October 11, 1862: The Times — “we told you so”

Don Carlos Buell

The New York Times cites its prediction of the battle of Perryville, and exhorts Buell on to victory.

Published: October 11, 1862

On Sunday last, nearly one week ago, before Gen. BRAGG had left Bardstown, or Gen. BUELL had left Louisville in pursuit, we said in the TIMES, in reference to the Kentucky position, that BRAGG would move eastwardly in his retreat, that he would make a stand near Harrodsburgh and Danville, and there, if at all, dispute with BUELL the possession of the State. Of the character of the conflict and the place of it, we used these words:

“When the armies of these two Generals do meet, there will ensue the bloodiest duel that has been recorded since the rebellion began. We are prepared to hear of the evacuation of Frankfort, Lexington, Paris and Mount Sterling, after the plundering of all, and the concentration of the entire rebel army near Harrodsburgh and Danville, two towns ten and fourteen miles south of the Kentucky River and near the centre of the State, from which three routes out of the State diverge. There, if at all, it seems most likely that Bragg will make his stand and fight for the possession of Kentucky.”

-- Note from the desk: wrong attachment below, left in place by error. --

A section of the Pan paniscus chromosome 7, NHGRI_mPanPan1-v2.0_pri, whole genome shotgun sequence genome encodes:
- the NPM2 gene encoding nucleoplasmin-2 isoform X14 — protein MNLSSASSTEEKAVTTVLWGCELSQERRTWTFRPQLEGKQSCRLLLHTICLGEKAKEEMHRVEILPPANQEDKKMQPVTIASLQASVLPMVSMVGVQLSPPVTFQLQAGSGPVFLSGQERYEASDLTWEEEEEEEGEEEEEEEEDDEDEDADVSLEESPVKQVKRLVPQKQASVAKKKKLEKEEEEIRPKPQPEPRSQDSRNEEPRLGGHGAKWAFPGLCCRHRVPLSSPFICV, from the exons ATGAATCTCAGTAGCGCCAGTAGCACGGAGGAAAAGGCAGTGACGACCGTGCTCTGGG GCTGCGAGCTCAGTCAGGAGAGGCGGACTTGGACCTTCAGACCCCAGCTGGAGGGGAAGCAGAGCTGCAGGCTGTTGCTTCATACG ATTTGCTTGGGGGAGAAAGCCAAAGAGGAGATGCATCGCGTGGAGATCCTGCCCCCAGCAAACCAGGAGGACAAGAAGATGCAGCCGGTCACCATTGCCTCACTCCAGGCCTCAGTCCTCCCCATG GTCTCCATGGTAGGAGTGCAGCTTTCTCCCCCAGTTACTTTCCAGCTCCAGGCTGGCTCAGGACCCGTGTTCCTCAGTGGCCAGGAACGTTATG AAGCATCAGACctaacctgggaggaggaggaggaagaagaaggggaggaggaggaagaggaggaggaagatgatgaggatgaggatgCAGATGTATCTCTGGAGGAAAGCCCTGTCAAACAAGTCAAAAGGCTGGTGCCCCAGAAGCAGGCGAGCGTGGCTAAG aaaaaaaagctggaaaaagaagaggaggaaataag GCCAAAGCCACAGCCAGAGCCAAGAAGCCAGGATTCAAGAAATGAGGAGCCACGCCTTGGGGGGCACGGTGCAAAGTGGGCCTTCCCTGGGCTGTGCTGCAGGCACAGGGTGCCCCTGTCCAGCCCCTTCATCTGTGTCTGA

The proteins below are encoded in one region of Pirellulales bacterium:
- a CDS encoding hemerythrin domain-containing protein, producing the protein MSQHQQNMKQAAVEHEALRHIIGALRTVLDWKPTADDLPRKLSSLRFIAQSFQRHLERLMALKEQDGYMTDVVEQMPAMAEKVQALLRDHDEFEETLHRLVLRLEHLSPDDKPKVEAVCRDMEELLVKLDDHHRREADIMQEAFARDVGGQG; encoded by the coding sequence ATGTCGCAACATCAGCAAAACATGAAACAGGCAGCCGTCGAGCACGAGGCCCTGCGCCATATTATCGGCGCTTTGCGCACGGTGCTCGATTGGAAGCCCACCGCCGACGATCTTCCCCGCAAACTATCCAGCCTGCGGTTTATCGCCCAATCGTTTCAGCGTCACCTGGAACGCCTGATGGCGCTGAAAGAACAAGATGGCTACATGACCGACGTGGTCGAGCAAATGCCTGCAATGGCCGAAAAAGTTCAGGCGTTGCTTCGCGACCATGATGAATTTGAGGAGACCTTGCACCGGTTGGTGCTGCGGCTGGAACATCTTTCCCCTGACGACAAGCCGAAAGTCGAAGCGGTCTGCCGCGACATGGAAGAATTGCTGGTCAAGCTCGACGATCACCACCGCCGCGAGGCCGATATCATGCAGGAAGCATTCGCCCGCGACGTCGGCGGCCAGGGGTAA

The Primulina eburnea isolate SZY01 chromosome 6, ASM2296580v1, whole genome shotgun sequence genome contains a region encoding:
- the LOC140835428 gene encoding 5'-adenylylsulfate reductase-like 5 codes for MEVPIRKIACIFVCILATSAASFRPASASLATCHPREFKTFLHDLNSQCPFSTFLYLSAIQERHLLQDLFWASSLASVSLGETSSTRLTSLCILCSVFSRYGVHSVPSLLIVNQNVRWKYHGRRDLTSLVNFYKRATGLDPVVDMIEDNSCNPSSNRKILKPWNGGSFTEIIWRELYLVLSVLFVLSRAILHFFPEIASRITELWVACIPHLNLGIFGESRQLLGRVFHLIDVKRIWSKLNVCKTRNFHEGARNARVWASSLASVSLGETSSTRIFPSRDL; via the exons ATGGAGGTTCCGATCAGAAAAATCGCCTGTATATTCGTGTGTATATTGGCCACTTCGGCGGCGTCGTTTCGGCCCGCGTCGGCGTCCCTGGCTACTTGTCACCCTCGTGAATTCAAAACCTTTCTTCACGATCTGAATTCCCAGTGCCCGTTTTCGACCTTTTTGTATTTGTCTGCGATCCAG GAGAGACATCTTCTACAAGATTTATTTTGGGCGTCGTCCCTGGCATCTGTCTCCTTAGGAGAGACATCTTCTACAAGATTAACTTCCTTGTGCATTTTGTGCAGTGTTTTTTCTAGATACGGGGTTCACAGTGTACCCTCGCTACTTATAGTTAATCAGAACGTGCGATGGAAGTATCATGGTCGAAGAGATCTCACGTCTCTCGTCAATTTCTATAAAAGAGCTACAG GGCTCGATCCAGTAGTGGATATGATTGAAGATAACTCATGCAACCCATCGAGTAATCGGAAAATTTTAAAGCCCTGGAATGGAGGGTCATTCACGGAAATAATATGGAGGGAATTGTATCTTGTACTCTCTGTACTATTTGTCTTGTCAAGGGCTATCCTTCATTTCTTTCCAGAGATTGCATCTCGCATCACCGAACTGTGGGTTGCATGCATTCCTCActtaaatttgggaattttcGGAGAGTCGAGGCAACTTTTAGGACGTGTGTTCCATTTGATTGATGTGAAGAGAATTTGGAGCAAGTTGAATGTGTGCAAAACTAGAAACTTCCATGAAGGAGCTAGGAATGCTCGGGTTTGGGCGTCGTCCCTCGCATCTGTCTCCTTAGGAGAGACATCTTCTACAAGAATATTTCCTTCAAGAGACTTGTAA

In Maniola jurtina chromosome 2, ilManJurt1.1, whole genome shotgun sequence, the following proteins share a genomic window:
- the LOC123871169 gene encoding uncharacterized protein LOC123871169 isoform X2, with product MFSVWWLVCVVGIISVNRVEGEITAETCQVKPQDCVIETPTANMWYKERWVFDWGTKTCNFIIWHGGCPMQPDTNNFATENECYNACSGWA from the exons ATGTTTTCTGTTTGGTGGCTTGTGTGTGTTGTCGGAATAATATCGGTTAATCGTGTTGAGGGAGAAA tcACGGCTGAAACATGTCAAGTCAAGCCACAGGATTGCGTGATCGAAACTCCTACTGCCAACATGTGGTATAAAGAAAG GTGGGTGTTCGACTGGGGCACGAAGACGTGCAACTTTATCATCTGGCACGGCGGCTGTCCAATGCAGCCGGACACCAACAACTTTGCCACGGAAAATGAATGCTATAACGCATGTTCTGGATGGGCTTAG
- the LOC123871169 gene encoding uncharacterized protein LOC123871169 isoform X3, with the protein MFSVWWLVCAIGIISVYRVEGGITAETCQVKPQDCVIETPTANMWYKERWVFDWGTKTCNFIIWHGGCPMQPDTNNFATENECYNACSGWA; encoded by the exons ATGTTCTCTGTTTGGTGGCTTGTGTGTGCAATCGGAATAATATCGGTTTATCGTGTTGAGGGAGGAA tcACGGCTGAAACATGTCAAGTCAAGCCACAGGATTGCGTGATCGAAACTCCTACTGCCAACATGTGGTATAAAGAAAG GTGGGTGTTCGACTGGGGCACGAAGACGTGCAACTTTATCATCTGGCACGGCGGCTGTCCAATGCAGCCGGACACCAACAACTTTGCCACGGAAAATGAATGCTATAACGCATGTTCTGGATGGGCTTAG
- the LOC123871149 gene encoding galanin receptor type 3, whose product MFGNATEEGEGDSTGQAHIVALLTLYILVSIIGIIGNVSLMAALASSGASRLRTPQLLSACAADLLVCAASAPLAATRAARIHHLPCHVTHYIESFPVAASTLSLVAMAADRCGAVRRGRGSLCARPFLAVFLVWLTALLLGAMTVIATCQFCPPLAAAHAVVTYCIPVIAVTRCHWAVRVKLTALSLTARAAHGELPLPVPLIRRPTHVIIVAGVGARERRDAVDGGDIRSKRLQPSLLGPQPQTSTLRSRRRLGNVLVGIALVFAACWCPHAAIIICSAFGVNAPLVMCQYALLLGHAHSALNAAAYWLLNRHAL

It is seldom that prediction, in matters so changeful as the movements of war, is followed by so close and literal a fulfillment as is witnessed in the present case. BRAGG moved eastwardly from Bardstown, the rebel forces evacuated Frankfort, Lexington, and the towns north of the Kentucky River, in rapid succession, and having united with BRAGG, at Perryville, a small town equidistant from Harrodsburg and Danville, (which are only ten miles apart,) a few miles south of the two, a battle is offered to BUELL that proves one of the most frightfully bloody of the war. We need only point to the list of Brigadier-Generals who lost their lives for the Union in the fierce encounter, to remove all doubt of the desperateness of the struggle. And knowing the metal of the rank and file full well, we can promise that when their part in the horrid work shall be detailed, they will be found worthy to have been led by such officers to a holocaust of blood.

We may not yet know the full extent of the collision between the great armies, at Perryville, nor the results which its issue will bring. Perhaps other and harder fights are yet to be fought on or near that ground. But what we have heard is the index of all that will follow. The army of Gen. BUELL is one that will fight to annihilation; retreat or surrender, or pause in its work — never!

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